The Pi Kappa Alpha fraternity chapter at Ohio’s Bowling Green State University has been permanently expelled from campus for hazing violations in the wake of a student’s death, university spokesperson Alex Solis announced Friday.
“This expulsion is because of hazing, which is absolutely intolerable,” Solis said in the campus-wide statement. “The University’s investigation found the fraternity to be reckless with a disregard for the health and safety of our community.”
“This investigation also revealed a deep culture of deception rooted in the organization, filled with dishonesty and disrespect for our community,” Solis continued, adding that the investigation revealed that members of Pi Kappa Alpha had lied during a separate investigation in 2018.
The expulsion comes a month after sophomore Stone Foltz, 20, died after drinking at a fraternity event.
Local law enforcement investigations are still ongoing, along with individual student conduct investigations, Solis said.
CNN has reached out to the Bowling Green Police Department on the status of their investigation.
In the aftermath of Foltz’s death, the university charged and later found the fraternity responsible for six violations of BGSU’s code of student conduct.
Those charges included four separate alleged hazing violations, one charge of inflicting harm to others and one charge of disrupting order or disregarding health and safety, wrote associate dean of students Jeremy Zilmer in a letter to the BGSU Pi Kappa Alpha chapter president on April 2.
The university alleged in part that fraternity members “provided individual bottles of alcohol to the new members and then encouraged the new members to consume the entirety of the contents of the bottle,” and “had the new members wear blindfolds and led them into a basement area while being yelled at and pushed in an effort to disorient them,” according to the letter.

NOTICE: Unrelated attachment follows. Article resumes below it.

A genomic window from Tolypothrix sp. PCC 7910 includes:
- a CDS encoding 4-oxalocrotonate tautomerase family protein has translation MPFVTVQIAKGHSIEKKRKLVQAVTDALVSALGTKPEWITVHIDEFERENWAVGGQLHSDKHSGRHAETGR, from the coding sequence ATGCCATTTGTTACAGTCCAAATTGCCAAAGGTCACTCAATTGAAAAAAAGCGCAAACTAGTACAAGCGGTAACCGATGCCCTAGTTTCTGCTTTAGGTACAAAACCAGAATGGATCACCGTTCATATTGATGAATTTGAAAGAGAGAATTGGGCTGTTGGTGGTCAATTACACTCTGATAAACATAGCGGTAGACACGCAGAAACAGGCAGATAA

BGSU conducted the investigation with David DeVillers, a former US Attorney for the Southern District of Ohio, BGSU president Rodney Rogers detailed last week.
Following Foltz’s death, the Pi Kappa Alpha International Fraternity said it had a zero-tolerance policy toward illegal activity, including hazing, and placed the BGSU chapter on interim suspension.
In a statement Friday, the international fraternity revoked the BGSU chapter’s charter, expelled all its current undergraduate members and further extended its sympathies to the Foltz family.
CNN was not immediately able to reach a representative of the BGSU chapter for comment.
Rogers also released a video statement to the campus community Friday, in which he said he supported state and federal anti-hazing legislation.
The university will also move to implement new anti-hazing education programs, implement a “scorecard” to keep track of prior findings of hazing incidents, immediately notify law enforcement of hazing reports, and improve anonymous reporting, among other policies, he added.
“We must step up to shape this culture and be a leader in anti-hazing efforts,” Rogers said. “We owe it to Stone, we owe it to one another to rebuild our community. We must act, we must and we will find a way forward.”